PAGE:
October 11th, 2015

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Yesterday's Smoke

In my last entry I asked about a Story of the Amulet reference (thanks for all the suggestions!). In the course of writing a lecture on that book, I've been tracking down some of the places it mentions, and I thought it might be fun to share a few of these sights of old London town.

In the book's final chapter, Nurse suggests the children visit the "Egyptian Hall, England's Home of Mystery." She gives directions - superfluously for the children, but usefully for the posterior reader (which is I suppose what we who live in posterity must be):

"It's in Piccadilly, [...] not so very far down on the left from the Circus. There's big pillars outside, something like Carter's seed place in Holborn, as used to be Day and Martin's blacking when I was a gell. And something like Euston Station, only not so big."

"Yes, I know," said everybody.


Except that they don't know, because when they get to the Egyptian Hall they find it's been torn down, and that "England's Mysteries are now appropriately enough enacted at St George's Hall", in Langham Place. This is a very topical reference: the Egyptian Hall became defunct only in 1905, just a year before the book was published. Was it a late edit, necessitated by that news? Or was Nesbit making an Ozymandian point about the transience of earthly magnificence - which would certainly fit the theme of the book, which has shown the destruction of Atlantis only a couple of chapters earlier?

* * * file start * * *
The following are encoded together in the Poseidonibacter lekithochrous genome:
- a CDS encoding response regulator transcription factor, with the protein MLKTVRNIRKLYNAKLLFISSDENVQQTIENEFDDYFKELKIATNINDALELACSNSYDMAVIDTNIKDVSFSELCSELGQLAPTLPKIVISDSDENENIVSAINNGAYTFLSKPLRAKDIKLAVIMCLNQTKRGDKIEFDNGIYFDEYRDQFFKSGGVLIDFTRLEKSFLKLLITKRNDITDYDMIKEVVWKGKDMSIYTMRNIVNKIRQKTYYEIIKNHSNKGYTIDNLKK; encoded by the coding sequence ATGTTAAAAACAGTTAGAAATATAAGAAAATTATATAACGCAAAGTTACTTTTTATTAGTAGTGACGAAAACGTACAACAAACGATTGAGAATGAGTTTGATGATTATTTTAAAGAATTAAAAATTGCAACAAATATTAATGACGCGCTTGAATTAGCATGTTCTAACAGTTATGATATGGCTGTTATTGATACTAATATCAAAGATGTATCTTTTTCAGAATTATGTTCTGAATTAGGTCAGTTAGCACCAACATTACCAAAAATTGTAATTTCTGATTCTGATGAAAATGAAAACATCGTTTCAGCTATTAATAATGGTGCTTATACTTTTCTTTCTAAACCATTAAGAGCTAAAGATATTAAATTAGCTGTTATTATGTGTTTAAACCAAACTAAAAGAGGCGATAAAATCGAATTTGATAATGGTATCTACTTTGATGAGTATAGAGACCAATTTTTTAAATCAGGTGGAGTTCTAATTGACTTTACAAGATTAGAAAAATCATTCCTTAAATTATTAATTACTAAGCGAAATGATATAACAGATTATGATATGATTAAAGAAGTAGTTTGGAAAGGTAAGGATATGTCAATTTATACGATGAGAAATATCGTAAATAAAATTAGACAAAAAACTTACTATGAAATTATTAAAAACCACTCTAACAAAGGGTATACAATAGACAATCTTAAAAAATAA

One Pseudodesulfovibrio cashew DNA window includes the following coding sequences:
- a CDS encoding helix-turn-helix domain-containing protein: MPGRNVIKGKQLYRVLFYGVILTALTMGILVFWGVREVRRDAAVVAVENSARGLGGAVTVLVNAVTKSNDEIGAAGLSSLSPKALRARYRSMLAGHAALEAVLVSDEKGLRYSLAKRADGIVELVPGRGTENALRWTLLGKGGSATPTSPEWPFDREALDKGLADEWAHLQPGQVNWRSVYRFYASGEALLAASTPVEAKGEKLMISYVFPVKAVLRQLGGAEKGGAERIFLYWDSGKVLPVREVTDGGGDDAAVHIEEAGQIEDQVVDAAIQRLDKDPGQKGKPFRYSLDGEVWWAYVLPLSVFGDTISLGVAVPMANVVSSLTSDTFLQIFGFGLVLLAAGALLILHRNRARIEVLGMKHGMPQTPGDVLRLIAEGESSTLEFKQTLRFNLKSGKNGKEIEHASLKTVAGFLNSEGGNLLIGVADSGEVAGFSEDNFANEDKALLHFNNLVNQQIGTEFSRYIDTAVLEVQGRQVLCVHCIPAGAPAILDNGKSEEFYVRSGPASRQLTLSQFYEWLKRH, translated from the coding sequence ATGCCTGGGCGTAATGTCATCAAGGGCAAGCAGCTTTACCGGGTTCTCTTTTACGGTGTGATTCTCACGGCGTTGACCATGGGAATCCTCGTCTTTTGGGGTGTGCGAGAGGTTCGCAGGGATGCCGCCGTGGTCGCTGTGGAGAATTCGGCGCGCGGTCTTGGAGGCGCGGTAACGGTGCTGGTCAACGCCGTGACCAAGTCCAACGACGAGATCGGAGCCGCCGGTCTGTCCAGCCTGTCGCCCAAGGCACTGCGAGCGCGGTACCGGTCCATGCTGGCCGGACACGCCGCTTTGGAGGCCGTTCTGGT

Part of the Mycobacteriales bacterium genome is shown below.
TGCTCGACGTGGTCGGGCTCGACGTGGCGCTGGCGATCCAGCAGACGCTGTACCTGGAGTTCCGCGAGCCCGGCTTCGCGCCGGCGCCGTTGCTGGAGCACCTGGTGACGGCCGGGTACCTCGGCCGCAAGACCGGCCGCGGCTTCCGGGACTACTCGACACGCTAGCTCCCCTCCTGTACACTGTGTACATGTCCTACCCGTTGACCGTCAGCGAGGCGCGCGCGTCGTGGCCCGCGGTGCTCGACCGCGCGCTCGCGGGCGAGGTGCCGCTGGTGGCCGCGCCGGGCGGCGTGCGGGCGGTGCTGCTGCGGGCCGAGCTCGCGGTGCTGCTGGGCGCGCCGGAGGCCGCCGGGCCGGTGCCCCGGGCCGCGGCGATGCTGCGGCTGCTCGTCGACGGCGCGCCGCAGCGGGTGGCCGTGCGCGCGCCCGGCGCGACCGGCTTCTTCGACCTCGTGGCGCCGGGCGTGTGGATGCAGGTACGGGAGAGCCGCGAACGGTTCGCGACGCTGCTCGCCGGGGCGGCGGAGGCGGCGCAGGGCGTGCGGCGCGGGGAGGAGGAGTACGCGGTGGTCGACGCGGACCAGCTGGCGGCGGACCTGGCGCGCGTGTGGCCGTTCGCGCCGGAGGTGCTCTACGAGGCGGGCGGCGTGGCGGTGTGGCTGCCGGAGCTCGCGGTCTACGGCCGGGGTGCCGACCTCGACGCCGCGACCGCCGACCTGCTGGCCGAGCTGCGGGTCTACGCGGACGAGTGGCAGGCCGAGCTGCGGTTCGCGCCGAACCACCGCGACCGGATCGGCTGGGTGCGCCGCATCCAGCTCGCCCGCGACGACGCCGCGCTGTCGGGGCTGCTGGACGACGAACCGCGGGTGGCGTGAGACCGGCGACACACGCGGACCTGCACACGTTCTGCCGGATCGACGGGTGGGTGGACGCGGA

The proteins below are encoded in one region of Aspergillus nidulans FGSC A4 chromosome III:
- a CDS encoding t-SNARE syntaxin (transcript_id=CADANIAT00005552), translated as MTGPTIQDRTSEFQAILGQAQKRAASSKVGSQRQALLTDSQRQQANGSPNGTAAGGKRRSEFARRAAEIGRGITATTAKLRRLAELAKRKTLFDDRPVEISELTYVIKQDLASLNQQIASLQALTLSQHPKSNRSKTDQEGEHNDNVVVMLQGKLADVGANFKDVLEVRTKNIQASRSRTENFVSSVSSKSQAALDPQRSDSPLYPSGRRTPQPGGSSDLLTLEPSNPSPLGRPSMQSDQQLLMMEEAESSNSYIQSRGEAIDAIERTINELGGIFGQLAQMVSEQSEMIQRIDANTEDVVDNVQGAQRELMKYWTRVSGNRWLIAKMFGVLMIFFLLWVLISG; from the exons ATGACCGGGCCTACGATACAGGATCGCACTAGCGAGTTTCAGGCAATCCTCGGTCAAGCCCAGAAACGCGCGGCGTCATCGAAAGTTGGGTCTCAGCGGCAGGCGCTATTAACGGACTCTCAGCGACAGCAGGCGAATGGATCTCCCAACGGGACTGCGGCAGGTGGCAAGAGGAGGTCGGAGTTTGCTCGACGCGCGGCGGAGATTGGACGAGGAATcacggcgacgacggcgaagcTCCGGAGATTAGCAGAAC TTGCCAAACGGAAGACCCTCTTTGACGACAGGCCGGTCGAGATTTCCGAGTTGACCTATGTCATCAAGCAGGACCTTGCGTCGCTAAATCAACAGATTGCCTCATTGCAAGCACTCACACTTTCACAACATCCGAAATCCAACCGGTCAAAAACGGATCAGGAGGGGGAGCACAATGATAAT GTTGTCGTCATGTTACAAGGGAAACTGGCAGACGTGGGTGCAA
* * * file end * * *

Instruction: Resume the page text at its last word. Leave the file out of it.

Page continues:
Luckily, however, photographers and artists haves preserved these rather Egyptian-looking buildings for our pleasure:

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